Nebraska Compulsive Gamblers Assistance Fund, Constitutional Amendment 3 (2006)

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Nebraska Compulsive Gamblers Assistance Fund Amendment, also known as Amendment 3, was a legislatively-referred constitutional amendment on the November 7, 2006 general election ballot in Nebraska, where it was defeated.

Election results

Amendment 3 (Compulsive Gamblers Assistance Fund)
Defeatedd No336,41055.1%
Yes 215,827 35.4%

Official results via: Nebraska Blue Book 2008-09 (p.264)

Text of measure

The language that appeared on the ballot:

A vote FOR this amendment will increase the allocation of state lottery proceeds to the Compulsive Gamblers Assistance Fund from $500,000 to $1,000,000.
A vote AGAINST this amendment will not increase the allocation to the Compulsive Gamblers Assistance Fund.
A constitutional amendment to increase the amount of state lottery proceeds to be distributed to the Compulsive Gamblers Assistance Fund.[1]

Objectives of the initiative

This would increase the amount of annual funding for the Compulsive Gamblers Assistance Fund in Nebraska by up to $495,000, redirecting that money from the Nebraska Environmental Trust Fund, education, and the Nebraska State Fair Board. It is not an actual increase of $500,000, because subsection (3)(a)(v) of Article III-24 directs that 1% of net lottery proceeds remaining after the initial transfer of $500,000 (or $1,000,000 if this amendment had passed) shall also be directed to the Compulsive Gamblers Assistance Fund. For example, under the existing law, if net annual lottery proceeds had equalled $10,000,000, then $500,000 + (0.01*$9,500,000), or $595,000, would go the Compulsive Gamblers Assistance Fund; whereas if this amendment had passed, that amount would have increased to $1,000,000 + (0.01*$9,000,000), or $1,090,000, for an increase of $495,000. This difference remains constant as long as the net annual lottery proceeds are $1,000,000 or greater, the reason for this being that $495,000 is 1% less than the flat rate increase of $500,000, and the entire flat rate is excluded from the additional 1% with or without this amendment.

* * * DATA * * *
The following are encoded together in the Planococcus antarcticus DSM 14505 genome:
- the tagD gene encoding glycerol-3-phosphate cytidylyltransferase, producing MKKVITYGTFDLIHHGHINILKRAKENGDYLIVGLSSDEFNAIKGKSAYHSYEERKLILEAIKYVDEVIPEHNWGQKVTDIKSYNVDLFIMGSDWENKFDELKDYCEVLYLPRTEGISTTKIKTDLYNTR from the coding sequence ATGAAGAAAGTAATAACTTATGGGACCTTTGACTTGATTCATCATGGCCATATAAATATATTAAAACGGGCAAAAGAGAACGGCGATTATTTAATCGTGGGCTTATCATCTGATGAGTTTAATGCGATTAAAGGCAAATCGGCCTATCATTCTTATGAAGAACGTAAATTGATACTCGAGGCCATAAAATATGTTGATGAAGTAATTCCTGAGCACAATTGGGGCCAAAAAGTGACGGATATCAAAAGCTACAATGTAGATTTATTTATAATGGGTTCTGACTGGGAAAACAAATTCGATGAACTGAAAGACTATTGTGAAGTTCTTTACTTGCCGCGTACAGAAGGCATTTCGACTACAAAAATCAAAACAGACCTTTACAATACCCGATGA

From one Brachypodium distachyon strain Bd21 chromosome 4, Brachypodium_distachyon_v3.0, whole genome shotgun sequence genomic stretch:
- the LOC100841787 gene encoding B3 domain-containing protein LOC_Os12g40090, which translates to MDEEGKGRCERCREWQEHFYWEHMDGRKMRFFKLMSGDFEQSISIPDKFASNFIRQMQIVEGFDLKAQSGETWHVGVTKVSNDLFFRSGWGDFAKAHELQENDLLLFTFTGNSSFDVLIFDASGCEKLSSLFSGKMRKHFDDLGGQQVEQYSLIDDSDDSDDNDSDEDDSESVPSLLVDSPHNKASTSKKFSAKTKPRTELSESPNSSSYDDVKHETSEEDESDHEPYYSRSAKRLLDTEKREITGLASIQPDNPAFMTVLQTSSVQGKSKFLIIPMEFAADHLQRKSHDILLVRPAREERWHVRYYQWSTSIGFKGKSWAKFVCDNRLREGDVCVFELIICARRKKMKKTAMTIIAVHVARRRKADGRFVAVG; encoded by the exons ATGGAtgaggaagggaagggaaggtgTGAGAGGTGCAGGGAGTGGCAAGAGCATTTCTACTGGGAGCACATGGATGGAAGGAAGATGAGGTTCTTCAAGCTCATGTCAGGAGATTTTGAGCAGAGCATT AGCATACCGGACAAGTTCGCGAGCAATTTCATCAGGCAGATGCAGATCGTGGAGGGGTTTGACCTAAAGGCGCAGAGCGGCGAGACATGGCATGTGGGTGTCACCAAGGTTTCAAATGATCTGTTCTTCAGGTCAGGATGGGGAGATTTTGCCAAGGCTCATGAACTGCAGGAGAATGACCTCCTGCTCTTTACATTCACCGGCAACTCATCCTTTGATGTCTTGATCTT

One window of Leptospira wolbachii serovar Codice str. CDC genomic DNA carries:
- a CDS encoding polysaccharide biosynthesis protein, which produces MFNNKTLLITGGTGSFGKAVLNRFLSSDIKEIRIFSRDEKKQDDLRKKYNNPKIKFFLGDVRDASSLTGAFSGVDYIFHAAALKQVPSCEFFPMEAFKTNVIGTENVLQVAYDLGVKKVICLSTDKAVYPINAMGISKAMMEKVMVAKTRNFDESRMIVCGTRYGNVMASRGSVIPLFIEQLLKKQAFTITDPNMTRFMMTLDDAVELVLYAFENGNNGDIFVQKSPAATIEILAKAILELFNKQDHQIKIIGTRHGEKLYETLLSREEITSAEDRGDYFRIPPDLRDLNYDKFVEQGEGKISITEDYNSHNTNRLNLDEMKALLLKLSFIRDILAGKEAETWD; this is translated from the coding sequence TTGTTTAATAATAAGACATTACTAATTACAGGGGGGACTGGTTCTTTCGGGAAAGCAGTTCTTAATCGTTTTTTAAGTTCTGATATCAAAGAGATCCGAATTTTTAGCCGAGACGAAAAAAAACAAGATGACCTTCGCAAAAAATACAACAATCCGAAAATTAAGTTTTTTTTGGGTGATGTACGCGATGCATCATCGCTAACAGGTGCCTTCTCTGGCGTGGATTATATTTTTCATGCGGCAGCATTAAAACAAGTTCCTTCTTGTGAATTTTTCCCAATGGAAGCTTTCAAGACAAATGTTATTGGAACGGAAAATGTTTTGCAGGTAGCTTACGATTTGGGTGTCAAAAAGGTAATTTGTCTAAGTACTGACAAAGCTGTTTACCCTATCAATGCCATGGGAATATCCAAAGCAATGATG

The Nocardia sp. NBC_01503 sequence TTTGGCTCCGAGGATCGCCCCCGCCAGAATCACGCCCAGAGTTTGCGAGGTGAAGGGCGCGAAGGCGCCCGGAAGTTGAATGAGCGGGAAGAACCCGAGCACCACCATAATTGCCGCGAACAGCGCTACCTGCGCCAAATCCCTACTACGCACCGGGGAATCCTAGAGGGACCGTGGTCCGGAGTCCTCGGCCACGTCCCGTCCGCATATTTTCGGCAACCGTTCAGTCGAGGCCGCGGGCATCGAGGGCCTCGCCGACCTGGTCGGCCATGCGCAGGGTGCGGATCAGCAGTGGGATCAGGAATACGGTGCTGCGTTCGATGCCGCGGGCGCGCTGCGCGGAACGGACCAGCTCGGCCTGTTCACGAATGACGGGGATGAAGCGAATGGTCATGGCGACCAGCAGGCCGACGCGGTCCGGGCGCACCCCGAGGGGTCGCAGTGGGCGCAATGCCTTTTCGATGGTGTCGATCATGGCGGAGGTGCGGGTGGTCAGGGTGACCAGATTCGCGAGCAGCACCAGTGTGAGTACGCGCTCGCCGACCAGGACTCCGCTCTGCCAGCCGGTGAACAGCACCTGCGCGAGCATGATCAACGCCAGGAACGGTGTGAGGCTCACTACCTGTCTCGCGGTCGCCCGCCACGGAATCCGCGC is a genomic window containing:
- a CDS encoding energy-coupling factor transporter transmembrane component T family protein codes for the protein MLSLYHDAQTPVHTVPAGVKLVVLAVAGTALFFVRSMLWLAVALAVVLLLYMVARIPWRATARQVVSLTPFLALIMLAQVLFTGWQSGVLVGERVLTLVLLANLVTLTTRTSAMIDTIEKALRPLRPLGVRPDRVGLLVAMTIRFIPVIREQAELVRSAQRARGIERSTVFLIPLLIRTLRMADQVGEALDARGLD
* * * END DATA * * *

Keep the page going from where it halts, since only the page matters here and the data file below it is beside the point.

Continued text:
Arguments for the amendment

  • The lottery is designed to make money from responsible gamblers taking on a risk that they understand, but if it is creating an opportunity for compulsive gamblers to ruin their finances and damage the lives of their loved ones, then it is the responsibility of the people putting on the lottery, in this case the state, to use some of that money to fund treatment programs for the gambling addicts.

Arguments against the amendment

  • This money could be going to more important causes, such as education.
  • If an additional influx of money to the Compulsive Gamblers Assistance Fund succeeds in reducing gambling, then that will further reduce funds going to education, protecting the environment, etc., whereas if it fails to reduce gambling, then it will simply be a waste of $495,000 annually.
  • Rather than increasing funding, the state should focus on streamlining the current program, by making it more effective and efficient.

Campaign finance

  • Donors to the campaign for the measure:[2]
  • YES ON AMENDMENT 3: $15,682
  • Total: $15,682

See also

Suggest a link

External links